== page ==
to say that the French line of latitude, 45° north, had been agreed upon in 1766 by Sir Henry Moore, then governor of the province of New York, and Brig. Gen. Guy Carleton, then in Canada, and that this line was acknowledged by Great Britain, in the treaty of 1783, to be the northern boundary of the United States so far as Vermont and part of New York were concerned. The maintenance of British posts south of this line, from 1783 to 1796, was therefore a plain infraction of the treaty. The representatives of Great Britain so confessed, but excused the offence on the ground that the United States were at the same time violating the fourth, fifth, and sixth articles of the same treaty. Other important facts necessary to be stated are, that on the first day of November 1744, the King of France had granted the township of Alburgh to Francis Focault; that after the conquest of Canada, this grant had been confirmed by the King of Great Britain; that the title had passed from Focault through Gen. Haldimand aud Henry Caldwell to John Caldwell-all British subjects; and that, at the time of this controversy, many citizens of Caldwell's upper manor, alias Alburgh, were in possession of their land under the Caldwells, either by deeds or as lessees. Hence, in the British point of view, the title in Focault's successors was good. Moreover, the fifth article of the treaty of 1783 stipulated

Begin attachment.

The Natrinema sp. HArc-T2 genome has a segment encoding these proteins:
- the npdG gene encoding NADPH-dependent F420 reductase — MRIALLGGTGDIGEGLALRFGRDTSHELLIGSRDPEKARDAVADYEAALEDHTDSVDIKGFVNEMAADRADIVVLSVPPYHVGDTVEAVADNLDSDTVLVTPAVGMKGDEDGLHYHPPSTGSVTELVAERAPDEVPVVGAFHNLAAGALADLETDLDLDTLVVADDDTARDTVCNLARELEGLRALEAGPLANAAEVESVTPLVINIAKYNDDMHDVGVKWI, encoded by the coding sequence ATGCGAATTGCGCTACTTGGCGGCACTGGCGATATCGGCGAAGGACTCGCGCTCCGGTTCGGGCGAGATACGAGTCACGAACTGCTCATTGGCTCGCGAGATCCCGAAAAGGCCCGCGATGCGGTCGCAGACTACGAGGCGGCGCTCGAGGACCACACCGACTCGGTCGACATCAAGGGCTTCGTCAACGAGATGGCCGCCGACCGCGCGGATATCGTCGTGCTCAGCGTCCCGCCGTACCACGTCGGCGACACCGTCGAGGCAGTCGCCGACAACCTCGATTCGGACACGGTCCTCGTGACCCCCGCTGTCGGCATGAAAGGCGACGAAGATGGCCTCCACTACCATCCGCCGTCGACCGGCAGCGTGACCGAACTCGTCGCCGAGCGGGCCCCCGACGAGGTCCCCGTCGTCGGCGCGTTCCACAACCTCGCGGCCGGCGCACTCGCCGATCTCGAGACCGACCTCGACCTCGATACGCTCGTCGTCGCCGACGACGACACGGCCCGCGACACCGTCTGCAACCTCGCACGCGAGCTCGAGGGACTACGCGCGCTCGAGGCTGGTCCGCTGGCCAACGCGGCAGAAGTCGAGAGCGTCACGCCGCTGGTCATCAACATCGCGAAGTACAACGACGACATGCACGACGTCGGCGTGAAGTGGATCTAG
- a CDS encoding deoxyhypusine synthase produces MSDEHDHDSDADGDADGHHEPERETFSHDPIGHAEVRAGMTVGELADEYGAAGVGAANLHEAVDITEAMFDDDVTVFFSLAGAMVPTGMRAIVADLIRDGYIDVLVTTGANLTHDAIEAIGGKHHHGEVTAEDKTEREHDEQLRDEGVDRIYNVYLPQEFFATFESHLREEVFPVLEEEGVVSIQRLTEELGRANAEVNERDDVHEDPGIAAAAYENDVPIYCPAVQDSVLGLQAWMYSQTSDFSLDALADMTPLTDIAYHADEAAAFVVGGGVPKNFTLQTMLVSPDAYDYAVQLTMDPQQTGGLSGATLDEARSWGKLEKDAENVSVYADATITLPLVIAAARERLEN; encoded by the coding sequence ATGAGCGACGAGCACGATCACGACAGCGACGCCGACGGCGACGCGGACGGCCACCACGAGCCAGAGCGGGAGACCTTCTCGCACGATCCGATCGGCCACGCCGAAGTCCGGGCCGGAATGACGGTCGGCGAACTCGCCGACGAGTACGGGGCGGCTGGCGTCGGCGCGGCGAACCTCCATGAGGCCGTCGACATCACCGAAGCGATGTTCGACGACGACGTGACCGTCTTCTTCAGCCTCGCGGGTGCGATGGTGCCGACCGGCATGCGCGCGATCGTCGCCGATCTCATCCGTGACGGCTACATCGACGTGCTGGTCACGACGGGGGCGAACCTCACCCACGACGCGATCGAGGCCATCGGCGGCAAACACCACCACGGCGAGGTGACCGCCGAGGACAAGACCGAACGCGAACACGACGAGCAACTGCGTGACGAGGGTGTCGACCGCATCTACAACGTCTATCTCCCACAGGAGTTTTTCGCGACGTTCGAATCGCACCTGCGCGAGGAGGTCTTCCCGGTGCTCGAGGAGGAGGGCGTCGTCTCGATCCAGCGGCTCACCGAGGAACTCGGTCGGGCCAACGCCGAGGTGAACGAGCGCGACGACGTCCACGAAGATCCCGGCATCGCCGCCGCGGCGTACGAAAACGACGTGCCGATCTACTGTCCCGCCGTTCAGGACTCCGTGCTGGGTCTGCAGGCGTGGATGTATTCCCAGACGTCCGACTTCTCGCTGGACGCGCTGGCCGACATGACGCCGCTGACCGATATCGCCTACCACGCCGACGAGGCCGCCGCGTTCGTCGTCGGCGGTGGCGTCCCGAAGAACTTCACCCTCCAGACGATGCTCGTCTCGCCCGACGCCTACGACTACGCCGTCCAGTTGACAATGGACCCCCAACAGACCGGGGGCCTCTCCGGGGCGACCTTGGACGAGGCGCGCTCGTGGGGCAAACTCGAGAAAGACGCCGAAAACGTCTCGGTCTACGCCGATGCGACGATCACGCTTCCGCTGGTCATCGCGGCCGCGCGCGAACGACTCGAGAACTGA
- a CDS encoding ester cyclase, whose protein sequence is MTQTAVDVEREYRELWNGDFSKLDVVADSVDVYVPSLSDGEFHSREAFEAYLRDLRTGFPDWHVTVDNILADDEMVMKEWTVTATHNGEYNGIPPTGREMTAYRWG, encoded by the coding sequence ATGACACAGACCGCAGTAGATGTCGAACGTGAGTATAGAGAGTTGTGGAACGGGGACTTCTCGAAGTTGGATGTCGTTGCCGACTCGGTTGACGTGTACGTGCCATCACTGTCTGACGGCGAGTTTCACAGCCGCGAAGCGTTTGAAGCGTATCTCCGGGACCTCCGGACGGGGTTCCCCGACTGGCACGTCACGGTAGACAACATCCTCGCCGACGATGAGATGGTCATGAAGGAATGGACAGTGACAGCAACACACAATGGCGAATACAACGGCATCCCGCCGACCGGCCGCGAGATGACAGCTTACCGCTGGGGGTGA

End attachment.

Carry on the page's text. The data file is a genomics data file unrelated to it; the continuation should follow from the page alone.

That the Congress shall earnestly recommend [as it did] to the legislatures of the several states, to provide for the restitution of all estates, rights and properties which have been confiscated, belonging to real British subjects, and also of the estates, rights and properties of persons resident in districts in the possession of his majesty's arms, and who have not borne arms against the United States.

Great Britain insisted that this article had been violated by the United States; and when Gov. Chittenden organized Alburgh as a Vermont town in 1792, it is certain that Henry Caldwell regarded it as fatal to his title. It therefore may be concluded, though it is not so stated in terms in any part of the correspondence to which access has been had, that Lord Dorchester and the British minister also regarded the action of Vermont as being dangerous to the Caldwell title, and a violation of the treaty.